Growing in Community

Mari’s piece on the financial challenges to small farms and the need for more honest conversations about farm viability appears in the new issue of Local Banquet.  

Thanks to all who shared your thoughts and reflections as she prepared this piece.  And most of all thanks to all of our customers, farm supporters and neighbors for your encouragement and participation in our farm venture as we have both thrived and struggled to get it off the ground.

As many of you note and many know first-hand as small business owners yourselves, keeping a small business viable is not easy.

While our story is one of struggle, like most small farms, we are also on a track towards success. We continue to get more efficient and effective (though those 25″ snowstorms and sub-zero March nights have an impact) and the tourism side of our business is beginning to take off and has great room to grow.

The phrase most often is Community Supported Agriculture and farm’s certainly exist in community and we have felt so fortunate to start this farm in such a supportive and collaborative neighborhood and community.

We feel and treasure that support — from being star customers, to granting us access to pasture, to reporting when animals are found out of place, offering assistance in times of challenge or just hecticness, supporting and hosting events at the farm, spreading the word about our offers,  lending chairs, dishes, time, and of course advice on everything from predators to weather to equipment to business planning and much more. And all of this through the both the glory moments and as well as being patient with the challenging ones.   And let us not overlook the value of the encouragement.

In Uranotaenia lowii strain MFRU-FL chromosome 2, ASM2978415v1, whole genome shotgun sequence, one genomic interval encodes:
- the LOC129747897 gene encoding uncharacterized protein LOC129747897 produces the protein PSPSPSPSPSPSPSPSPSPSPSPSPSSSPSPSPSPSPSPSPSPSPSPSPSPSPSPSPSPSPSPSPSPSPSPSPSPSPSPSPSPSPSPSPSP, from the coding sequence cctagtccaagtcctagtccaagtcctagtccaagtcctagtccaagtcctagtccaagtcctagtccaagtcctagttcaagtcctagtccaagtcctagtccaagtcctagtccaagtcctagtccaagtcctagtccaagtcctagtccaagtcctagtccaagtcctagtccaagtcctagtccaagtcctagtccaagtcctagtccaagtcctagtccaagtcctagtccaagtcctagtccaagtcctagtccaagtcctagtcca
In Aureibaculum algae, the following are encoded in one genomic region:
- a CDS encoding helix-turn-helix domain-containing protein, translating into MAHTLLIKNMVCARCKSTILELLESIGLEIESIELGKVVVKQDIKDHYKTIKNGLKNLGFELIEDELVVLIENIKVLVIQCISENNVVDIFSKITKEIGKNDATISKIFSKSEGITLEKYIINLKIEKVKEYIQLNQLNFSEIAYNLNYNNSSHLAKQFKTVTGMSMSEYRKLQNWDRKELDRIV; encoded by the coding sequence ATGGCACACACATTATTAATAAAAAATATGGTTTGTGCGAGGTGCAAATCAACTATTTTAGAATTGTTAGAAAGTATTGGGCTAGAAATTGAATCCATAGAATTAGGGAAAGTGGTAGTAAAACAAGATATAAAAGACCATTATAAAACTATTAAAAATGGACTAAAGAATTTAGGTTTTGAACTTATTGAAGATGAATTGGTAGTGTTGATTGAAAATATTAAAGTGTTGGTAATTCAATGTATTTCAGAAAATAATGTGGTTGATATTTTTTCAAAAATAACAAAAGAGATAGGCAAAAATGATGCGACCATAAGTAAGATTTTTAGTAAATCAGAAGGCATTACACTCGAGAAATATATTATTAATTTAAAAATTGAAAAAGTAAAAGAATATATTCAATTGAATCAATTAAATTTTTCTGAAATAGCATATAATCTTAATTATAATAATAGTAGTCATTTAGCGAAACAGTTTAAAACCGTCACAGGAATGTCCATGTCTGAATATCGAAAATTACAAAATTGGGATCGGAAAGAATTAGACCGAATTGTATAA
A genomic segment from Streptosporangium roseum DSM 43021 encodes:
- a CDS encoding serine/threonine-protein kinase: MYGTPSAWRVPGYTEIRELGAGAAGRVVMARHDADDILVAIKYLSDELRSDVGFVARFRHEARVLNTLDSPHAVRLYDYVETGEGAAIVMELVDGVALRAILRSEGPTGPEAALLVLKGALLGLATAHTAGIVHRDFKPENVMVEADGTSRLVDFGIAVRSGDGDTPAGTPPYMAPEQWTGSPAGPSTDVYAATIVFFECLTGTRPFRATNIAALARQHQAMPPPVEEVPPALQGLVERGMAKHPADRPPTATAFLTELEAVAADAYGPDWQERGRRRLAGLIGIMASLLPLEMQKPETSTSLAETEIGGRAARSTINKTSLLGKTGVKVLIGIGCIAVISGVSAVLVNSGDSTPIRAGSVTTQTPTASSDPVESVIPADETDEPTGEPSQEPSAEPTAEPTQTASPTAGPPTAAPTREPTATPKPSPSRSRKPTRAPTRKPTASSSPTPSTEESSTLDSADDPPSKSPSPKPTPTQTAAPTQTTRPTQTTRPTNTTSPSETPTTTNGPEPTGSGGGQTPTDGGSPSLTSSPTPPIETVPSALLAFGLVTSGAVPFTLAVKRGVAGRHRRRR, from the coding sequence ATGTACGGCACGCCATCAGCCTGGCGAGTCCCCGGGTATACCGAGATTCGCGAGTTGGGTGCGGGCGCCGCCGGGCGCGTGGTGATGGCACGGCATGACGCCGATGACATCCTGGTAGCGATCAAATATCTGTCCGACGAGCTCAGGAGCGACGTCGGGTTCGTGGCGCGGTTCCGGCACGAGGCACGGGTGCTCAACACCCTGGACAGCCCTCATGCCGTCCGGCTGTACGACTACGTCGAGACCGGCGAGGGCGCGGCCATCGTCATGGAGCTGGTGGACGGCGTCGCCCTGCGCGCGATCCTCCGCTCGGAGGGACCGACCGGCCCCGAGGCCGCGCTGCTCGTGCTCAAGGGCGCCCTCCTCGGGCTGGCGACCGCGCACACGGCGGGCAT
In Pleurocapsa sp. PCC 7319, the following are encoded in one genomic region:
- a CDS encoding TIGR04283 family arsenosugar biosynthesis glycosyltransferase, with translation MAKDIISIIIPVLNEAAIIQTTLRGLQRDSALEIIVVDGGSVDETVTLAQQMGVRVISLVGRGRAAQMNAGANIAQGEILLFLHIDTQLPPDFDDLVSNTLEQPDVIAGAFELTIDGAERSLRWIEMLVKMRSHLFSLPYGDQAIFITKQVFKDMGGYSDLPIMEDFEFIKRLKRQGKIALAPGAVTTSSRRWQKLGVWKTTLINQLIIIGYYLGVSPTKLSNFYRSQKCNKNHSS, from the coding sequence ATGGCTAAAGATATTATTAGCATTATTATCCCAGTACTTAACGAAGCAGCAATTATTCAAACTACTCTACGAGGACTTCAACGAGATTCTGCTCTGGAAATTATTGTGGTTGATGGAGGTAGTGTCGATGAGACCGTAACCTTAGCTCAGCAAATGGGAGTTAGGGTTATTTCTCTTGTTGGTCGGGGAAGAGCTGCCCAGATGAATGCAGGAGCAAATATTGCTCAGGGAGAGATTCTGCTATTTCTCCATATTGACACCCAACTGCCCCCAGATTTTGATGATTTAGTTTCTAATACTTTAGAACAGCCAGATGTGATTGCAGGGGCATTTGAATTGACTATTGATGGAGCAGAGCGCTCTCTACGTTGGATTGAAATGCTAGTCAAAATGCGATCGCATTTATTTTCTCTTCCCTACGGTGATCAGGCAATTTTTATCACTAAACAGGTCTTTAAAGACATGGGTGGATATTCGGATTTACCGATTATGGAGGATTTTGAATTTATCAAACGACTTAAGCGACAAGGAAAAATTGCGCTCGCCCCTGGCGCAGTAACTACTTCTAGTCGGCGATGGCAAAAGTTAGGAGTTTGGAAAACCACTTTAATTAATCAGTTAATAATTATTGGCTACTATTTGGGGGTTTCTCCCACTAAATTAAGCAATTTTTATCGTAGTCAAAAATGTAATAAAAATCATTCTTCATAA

At the same time, it seems that we could also say it the other way, Agriculture Supported Community, highlighting the many ways in which local farms and local businesses give back to the community – from open space and environmental protection to local hiring,  providing a community gathering spot and convenient products.  Or even when farms like ours can offer some non-traditional farm products like the Williams College Winter Study class we hosted in January, which contracted with not only farm colleagues but also many neighbors to provide instruction and learning.

In the midst of our busy lives, we rarely succeed in actively supporting all of the local efforts we believe in.  But as Anna’s cartoon simply depicts, we do make choices with every dollar and hour we spend. We can only aspire to continually increase the amount that goes towards endeavors we believe in.